ECB Considers Negative Deposit Rates
The European Central Bank may be considering taking a type of interest rate into negative territory, the Irish Independent reports. According to unrevealed sources, the central bank may be talking about moving its deposit rate to negative 0.1 percent, down slightly from its current zero percent rate. The deposit rate is the amount of money that the region’s banks can obtain by laying funds in the central bank for safe-keeping. Current rates imply that such a measure would only be used for security or balance sheet reasons, as there are no earnings on money deposited in this way.
A negative deposit rate would have the effect of discouraging the practice of depositing money in the ECB. This would, in turn, hopefully make other lending activities that banks could engage in more attractive, such as doling out money to small businesses and people desperately in need of capital across many of the area’s less affluent countries.
The news comes in the wake of a cut in the central bank’s main refinancing rate from 0.5 percent to 0.25 percent earlier this month. In a move taken to combat low inflation rates, the primary rate cut has already taken the ECB into uncharted waters in terms of historically low interest rates. The bank did, however, opt to keep the deposit rate at zero percent, perhaps an indication that the institution could be saving the move for the upcoming months if things don’t show signs of improvement on an immediate basis.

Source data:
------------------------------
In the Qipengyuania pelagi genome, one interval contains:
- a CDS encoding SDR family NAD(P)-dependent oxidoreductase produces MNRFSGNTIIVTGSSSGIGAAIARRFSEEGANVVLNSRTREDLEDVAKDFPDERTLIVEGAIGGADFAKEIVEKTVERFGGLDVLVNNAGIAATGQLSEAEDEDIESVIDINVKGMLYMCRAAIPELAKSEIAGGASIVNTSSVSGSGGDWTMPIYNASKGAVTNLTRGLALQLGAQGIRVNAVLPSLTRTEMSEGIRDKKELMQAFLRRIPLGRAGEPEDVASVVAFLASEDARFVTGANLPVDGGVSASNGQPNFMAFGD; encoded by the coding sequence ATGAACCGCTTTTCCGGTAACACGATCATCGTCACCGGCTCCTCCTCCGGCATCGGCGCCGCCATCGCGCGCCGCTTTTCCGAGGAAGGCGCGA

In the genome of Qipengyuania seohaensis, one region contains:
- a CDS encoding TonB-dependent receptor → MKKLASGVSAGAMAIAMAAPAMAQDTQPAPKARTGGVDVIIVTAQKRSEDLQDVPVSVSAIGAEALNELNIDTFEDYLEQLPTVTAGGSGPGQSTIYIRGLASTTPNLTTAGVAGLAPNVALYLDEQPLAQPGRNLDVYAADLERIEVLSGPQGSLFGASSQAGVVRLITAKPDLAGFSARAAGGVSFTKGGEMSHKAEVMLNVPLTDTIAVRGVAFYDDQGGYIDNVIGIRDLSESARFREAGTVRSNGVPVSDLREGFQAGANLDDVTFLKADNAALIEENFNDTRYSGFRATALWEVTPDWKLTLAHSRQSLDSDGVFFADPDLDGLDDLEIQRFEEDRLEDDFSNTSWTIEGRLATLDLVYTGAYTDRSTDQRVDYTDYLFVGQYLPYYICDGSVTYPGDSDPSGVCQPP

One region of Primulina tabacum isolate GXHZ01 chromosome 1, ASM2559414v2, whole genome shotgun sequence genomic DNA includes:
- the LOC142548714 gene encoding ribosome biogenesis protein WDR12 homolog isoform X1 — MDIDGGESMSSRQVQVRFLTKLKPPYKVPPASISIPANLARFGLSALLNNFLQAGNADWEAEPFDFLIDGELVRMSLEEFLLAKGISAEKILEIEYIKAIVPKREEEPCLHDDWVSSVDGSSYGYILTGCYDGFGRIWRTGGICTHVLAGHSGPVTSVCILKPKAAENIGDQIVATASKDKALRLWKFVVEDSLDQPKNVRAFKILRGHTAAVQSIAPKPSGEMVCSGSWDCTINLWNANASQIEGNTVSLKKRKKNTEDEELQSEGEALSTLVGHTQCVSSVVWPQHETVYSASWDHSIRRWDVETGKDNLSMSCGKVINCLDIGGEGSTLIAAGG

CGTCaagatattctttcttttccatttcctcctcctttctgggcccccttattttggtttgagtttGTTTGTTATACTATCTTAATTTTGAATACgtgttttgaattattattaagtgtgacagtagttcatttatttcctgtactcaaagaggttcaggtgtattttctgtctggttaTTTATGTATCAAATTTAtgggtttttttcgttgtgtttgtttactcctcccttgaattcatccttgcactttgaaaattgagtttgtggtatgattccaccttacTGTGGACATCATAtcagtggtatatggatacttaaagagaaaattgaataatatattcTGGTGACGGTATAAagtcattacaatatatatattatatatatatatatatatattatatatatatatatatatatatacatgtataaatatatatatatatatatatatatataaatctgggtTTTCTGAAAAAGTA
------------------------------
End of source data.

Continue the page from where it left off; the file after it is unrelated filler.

One concern with a negative deposit rate is that it could lead to deleveraging by the region’s banks, because it would leave institutions with no attractive option to keep extra funds lying around. This would be noticed in the upcoming review of the eurozone’s banks, which is due to be conducted by the ECB over the course of the coming months, possibly also impacting the banks’ performance in the stress tests that will be included in the review. Bankers have warned that further indications of economic weakness, such as a cut to the deposit rate, will not look good going into the review.
Meanwhile, Vitor Constancio, the vice president of the European Central Bank, remarked earlier this week that a negative primary deposit rate would only be used in extreme circumstances. However, he did note that the possibility always remained on the table, and that the bank would not discount it if conditions warranted placing the policy under further consideration.
Constancio also pointed to the policy’s use in countries such as Sweden and Denmark. In Denmark, rates were briefly kept at negative 0.2 percent in an effort to keep the country’s currency value similar relative to the euro, and no disastrous consequences were reported. It would be premature, though, to say that Denmark has acted as a trial run, given the difference in scope between a single country’s economy and the ECB’s management of such a large swath of territory.
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